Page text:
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Taxonomy and systematics of some Eimeria species of murid rodents as determined by the ITS1 region of the ribosomal gene complex.
TLDR
ITS1 sequencing appears to provide data that can be used for taxonomic and phylogenetic studies on the speciose genus Eimeria, and may be especially useful when samples contain insufficient numbers of oocysts for other molecular-based methods, e.g. RAPD-PCR. Expand
Phylogenetic relationships among rodent Eimeria species determined by plastid ORF470 and nuclear 18S rDNA sequences.
TLDR
The oocyst residuum was the most determinant feature that differentiated the two lineages of rodent Eimeria species, which reflect more their morphological differences than host specificity. Expand
Molecular phylogenies suggest the oocyst residuum can be used to distinguish two independent lineages of Eimeria spp in rodents
TLDR
Examination of the morphological features of all 16 Eimeria species indicates that only the oocyst residuum shows a clear correlation to the phylogenetic relationships determined by the molecular data, and it seems likely that the two EIMeria lineages split before their host families diverged. Expand
Evolutionary relationships among Eimeria spp. (Apicomplexa) infecting cricetid rodents
TLDR
Phenetic and cladistic analyses revealed two distinct lineages of Eimeria spp. Expand
Taxonomy and phylogeny of some Eimeria (Apicomplexa: Eimeriidae) species of rodents as determined by polymerase chain reaction/restriction-fragment-length polymorphism analysis of 18S rDNA
TLDR
Riboprinting appears to provide useful data for taxonomic and phylogenetic studies on the genus Eimeria and may be especially practical when samples do not contain enough oocysts for other molecular-based methods. Expand
Eimeria from bats of the world: two new species from Myotis spp. (Chiroptera: Vespertilionidae).
TLDR
The sporulated oocysts of a third morphotype, found in A. pallidus, were indistinguishable from those of Eimeria arizonensis, a species typically found in murid rodents, and a dichotomous key is provided. Expand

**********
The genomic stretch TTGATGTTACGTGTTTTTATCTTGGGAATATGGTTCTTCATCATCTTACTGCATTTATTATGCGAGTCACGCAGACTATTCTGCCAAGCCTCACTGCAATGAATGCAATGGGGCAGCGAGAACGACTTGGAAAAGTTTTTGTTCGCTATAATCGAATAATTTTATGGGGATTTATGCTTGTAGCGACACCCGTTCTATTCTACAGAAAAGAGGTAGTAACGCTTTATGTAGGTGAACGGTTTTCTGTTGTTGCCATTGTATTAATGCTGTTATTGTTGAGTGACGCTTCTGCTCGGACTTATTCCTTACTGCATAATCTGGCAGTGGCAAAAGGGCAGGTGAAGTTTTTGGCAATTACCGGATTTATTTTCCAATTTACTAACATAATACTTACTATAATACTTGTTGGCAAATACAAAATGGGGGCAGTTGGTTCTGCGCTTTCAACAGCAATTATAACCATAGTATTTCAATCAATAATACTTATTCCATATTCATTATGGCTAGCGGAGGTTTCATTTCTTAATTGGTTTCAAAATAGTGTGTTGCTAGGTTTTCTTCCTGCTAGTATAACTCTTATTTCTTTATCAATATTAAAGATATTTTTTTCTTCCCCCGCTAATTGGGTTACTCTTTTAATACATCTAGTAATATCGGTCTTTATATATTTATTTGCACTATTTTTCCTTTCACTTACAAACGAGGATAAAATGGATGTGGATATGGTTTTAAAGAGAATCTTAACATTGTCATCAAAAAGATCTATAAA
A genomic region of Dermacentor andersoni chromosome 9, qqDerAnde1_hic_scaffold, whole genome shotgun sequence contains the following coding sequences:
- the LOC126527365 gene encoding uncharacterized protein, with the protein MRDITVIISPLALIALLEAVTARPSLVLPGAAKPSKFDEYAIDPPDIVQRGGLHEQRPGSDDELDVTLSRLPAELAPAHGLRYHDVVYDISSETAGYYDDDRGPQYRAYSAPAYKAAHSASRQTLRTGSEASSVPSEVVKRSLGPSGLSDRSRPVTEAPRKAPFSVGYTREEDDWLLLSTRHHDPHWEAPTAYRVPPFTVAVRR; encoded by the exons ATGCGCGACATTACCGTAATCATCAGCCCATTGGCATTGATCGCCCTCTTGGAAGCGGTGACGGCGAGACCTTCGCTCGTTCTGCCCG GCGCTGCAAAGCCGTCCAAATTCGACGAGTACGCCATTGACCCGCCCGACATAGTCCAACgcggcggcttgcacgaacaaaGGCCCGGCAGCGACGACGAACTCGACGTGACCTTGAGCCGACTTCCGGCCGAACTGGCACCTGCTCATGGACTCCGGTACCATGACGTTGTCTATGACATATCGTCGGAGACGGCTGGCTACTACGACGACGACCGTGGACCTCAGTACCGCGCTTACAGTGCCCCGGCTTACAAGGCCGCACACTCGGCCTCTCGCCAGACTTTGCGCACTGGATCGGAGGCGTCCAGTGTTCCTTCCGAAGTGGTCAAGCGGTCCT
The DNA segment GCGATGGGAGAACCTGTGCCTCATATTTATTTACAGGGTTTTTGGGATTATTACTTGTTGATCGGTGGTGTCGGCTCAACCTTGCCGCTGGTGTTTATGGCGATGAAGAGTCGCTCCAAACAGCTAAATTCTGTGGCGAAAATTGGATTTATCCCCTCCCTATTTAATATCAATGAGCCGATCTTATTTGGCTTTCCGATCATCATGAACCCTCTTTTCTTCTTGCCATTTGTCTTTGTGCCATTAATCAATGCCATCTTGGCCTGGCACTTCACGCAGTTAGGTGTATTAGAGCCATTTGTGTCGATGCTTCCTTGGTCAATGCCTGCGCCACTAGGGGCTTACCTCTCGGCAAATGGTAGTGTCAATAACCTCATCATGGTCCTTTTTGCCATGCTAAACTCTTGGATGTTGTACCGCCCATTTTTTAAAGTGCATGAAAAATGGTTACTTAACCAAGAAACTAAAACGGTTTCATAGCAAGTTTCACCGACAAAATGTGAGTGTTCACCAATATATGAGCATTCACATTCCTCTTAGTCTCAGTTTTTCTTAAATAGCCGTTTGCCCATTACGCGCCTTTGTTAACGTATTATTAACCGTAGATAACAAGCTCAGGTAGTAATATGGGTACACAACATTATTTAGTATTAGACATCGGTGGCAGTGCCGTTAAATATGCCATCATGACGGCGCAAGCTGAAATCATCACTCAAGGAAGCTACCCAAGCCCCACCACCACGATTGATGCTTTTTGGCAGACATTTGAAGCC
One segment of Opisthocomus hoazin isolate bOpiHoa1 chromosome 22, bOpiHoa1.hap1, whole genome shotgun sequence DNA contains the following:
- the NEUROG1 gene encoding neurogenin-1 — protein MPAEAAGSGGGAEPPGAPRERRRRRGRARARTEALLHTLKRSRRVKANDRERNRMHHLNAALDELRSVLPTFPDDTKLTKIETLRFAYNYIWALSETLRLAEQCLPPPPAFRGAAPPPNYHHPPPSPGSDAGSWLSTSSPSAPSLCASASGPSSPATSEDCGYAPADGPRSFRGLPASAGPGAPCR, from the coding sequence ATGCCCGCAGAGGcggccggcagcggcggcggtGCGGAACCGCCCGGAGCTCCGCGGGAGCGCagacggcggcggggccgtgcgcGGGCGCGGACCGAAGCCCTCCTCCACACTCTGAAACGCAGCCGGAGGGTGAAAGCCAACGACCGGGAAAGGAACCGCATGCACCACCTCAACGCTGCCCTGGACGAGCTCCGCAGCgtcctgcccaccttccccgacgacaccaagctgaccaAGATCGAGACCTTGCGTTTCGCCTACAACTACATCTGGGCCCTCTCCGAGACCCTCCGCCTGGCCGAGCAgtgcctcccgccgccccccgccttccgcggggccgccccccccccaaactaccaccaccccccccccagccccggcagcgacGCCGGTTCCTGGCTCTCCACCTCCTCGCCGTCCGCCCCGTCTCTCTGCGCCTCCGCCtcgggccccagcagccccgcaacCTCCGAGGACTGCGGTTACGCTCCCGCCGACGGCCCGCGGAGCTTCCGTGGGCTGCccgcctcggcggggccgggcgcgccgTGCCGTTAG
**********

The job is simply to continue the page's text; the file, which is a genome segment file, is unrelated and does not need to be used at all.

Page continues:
Eimeria species (Apicomplexa: Eimeriidae) infecting Peromyscus rodents in the southwestern United States and northern Mexico with description of a new species.
TLDR
Of 198 deermice (Peromyscus spp) collected from various localities in the southwestern United States and northern Mexico, 106 (54%) had eimerian oocysts in their feces when examined, and Eimeria lachrymalis appears to produce occult infections in P. arizonensis. Expand
Polymorphism of eimerian oocysts can be a problem in naturally infected hosts: an example from subterranean rodents in Bolivia.
TLDR
Oocyst and sporocyst lengths and widths cannot be used to separate morphotypes of E. opimi from different Ctenomys spp. Expand
Six new Eimeria species from vespertilionid bats of North America.
TLDR
Twenty species of bats (Molossidae, Vespertilionidae) were collected from California, New Mexico, Oregon, South Carolina, Utah, and Baja California Norte (Mexico), and 29 of 404 (7%) animals were infected with Eimeria spp. Expand
Cross-transmission studies with Eimeria arizonensis, E. arizonensis-like oocysts and Eimeria langebarteli: host specificity at the genus and species level within the Muridae.
Cross-transmission experiments were done using sporulated oocysts of Eimeria arizonensis from Peromyscus truei and Peromyscus maniculatus, and oocysts of 2 putative species that resemble E.Expand